If you dig into the internals of how snapshot isolation is implemented in SQL Server, the reason why remote access is not supported becomes clear.
When snapshot isolation is enabled, up to 14 bytes of versioning information are appended to each row that is modified. The additional bytes contain the transaction sequence number of the transaction that modified the row, along with a pointer to the versioned row in tempdb.
A transaction running at snapshot isolation will see the version of a row that existed at the point it started (that exists at the time the first statement is executed, rather than
BEGIN TRAN). It is the transaction sequence number that is used to identify the correct version in the version store. As there is no correlation between the sequence numbers on your local and remote server, it's impossible for the remote server to retrieve the correct version.
There are undoubtedly ways a SQL Server to SQL Server connection could manage this first issue, should the SQL development team decide it was worth doing. But there is a second problem, how would you deal with removing versions from the version store?
The background process responsible for cleanup again uses the transaction sequence number to determine if a row version is still required. This requires nothing more than identifying the oldest running transaction sequence number and removing any versions that are older than this. With a remote connection... sounds ugly, which is why it isn't supported.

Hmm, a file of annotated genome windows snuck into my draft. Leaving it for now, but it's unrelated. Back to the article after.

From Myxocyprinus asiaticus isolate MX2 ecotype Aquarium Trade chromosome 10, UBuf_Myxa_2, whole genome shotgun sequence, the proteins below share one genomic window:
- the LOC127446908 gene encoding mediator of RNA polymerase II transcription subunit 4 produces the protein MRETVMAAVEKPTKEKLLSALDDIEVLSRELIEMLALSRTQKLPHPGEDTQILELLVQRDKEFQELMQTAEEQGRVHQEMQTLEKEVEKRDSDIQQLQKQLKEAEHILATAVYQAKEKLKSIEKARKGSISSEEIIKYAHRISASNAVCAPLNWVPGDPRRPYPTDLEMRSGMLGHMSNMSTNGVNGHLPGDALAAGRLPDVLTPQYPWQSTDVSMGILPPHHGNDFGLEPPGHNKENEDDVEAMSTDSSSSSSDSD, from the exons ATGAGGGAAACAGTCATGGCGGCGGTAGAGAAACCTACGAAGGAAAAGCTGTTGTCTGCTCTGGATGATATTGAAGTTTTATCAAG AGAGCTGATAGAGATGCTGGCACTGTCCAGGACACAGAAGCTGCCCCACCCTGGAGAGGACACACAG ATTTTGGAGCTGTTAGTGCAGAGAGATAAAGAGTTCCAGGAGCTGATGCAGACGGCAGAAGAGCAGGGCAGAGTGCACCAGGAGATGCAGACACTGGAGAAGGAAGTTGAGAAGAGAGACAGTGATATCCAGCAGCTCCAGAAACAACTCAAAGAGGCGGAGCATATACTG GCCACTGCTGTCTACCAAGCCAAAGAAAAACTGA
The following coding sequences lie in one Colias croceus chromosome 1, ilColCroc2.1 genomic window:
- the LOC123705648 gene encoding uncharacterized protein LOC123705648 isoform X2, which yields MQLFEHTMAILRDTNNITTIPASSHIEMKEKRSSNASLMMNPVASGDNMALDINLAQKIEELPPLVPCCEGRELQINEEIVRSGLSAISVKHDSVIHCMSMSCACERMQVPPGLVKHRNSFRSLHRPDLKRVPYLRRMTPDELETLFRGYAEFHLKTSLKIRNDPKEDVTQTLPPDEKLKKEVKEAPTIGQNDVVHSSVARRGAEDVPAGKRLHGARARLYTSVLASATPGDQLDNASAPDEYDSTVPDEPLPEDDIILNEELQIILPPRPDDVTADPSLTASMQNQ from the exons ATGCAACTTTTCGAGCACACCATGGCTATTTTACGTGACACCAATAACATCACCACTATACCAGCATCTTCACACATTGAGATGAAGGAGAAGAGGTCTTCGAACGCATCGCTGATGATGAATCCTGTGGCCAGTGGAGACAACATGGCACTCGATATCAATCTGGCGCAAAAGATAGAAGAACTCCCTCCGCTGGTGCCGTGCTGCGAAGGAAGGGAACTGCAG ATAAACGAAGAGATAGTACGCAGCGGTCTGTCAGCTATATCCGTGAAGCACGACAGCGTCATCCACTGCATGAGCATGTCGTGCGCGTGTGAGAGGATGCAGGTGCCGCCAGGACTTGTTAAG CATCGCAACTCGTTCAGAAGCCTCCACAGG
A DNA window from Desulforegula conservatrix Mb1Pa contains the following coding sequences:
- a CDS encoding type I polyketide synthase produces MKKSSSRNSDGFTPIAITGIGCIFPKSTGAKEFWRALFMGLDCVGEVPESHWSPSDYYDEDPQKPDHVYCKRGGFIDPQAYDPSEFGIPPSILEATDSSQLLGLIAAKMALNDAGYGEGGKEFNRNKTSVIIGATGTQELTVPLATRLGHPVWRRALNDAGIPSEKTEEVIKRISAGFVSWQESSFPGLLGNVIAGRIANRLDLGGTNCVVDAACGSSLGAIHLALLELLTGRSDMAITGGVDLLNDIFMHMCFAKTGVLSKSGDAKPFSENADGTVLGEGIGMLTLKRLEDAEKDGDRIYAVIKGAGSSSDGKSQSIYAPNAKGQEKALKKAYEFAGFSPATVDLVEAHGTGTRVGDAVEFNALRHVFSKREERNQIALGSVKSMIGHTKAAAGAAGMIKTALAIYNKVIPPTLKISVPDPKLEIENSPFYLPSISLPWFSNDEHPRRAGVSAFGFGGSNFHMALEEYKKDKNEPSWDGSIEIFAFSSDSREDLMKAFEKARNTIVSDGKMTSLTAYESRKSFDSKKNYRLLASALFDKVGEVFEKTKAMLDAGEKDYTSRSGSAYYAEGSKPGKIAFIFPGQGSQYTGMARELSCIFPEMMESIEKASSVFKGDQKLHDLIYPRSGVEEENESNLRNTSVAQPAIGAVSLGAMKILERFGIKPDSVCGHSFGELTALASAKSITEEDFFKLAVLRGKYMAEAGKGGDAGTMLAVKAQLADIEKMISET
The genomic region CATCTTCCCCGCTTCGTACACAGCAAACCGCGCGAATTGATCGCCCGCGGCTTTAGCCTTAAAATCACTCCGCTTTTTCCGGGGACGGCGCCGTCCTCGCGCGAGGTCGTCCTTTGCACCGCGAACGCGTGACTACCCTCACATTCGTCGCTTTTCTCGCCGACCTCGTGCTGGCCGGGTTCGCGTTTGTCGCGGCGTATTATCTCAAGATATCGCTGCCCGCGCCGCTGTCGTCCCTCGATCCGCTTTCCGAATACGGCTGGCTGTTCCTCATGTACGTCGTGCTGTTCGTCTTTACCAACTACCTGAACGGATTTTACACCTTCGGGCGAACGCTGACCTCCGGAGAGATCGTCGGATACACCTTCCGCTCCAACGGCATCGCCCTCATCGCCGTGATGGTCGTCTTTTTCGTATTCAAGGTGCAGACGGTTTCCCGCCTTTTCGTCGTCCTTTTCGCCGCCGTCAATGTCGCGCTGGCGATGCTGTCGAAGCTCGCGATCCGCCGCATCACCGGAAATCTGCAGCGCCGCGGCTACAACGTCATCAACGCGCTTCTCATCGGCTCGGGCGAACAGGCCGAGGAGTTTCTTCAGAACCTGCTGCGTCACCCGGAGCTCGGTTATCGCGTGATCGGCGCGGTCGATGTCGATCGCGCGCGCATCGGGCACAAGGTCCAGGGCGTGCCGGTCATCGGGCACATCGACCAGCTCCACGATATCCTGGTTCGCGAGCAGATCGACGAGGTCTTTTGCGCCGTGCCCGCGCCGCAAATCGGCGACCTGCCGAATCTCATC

Could a different approach be taken, perhaps enforcing
REPEATABLE READ or
SERIALIZABLE on the remote connection? No, not without compromising consistency as the row at the remote server could not be locked at the time your local transaction started. You could not rely on the behaviour, compromising ACID compliance.
Row Versioning Resource Usage and SQL Server 2005 Row Versioning-Based Transaction Isolation contain most of the salient detail.
How best to workaround this will depend on what you're trying to achieve. If you can expand on your specific scenario we can explore the alternative approaches.